I read this early on in my motherhood journey, and it was crucial. The anthology centers mothers of color and marginalized mothers’ voices. Queer mothers, nonbinary mothers, single mothers, activist mothers, poor mothers—anyone who doesn’t fit into the neat and tidy boxes we make of “motherhood.” These mothers are working for reproductive justice, economic justice, anti-violence movements, and much, much more. These are voices we don’t often get to hear, voices that need to be heard, urgently and loudly. We need more collections like this.

Braver Than You Think: Around the World on the Trip of My (Mother’s) Lifetime by Maggie Downs (May 12)

Shortly after she got married, Downs quit her job and decided to go around the world to the places her mother only dreamed about going. Her mother was diagnosed with early-onset Alzheimer’s years prior, and this book is a travelogue as well as a coming-to-terms with her mother’s illness and losing her mother in a variety of ways.

Guidebook Relative Strangers Dungy coverGuidebook to Relative Strangers: Journeys into Race, Motherhood, and History by Camille T. Dungy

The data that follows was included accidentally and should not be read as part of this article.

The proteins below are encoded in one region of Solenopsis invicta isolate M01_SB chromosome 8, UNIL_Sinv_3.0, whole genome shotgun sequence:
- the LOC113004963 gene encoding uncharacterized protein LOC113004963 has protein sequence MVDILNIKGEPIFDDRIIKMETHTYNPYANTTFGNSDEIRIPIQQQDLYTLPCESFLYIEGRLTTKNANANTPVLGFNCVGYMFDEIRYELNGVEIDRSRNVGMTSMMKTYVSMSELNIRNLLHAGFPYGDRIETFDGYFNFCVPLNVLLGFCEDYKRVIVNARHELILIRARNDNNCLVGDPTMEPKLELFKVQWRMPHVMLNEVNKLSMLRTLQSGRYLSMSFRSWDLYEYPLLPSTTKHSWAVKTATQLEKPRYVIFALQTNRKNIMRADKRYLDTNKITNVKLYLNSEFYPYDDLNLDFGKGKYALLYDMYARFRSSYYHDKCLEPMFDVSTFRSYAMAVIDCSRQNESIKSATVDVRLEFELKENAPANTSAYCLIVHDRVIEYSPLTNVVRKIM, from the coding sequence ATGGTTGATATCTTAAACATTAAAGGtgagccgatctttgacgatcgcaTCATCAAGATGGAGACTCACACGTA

While not a book solely about motherhood, this book really spoke to me as a working mother. Dungy grapples with history, with culture, with society—all against the backdrop of motherhood and what this means and how it’s impacted her life. A mix of memoir and travel journey and cultural criticism, these essays reflect important aspects and experiences of motherhood.

Artifact by Arlene Heyman (July 7)

This debut novel takes us into biologist Lotti Kristin’s life, spanning decades that cover pregnancy, motherhood, and reconnecting with one’s livelihood. This is a story about going back to what makes one thrive, finding your place and someone who makes room for that, and refusing to live life on others’ terms. The term “coming-of-age” is often thrown around, but this is a book that really fits that category, in an amazing and fresh way.

Want by Lynn Steger Strong (July 7)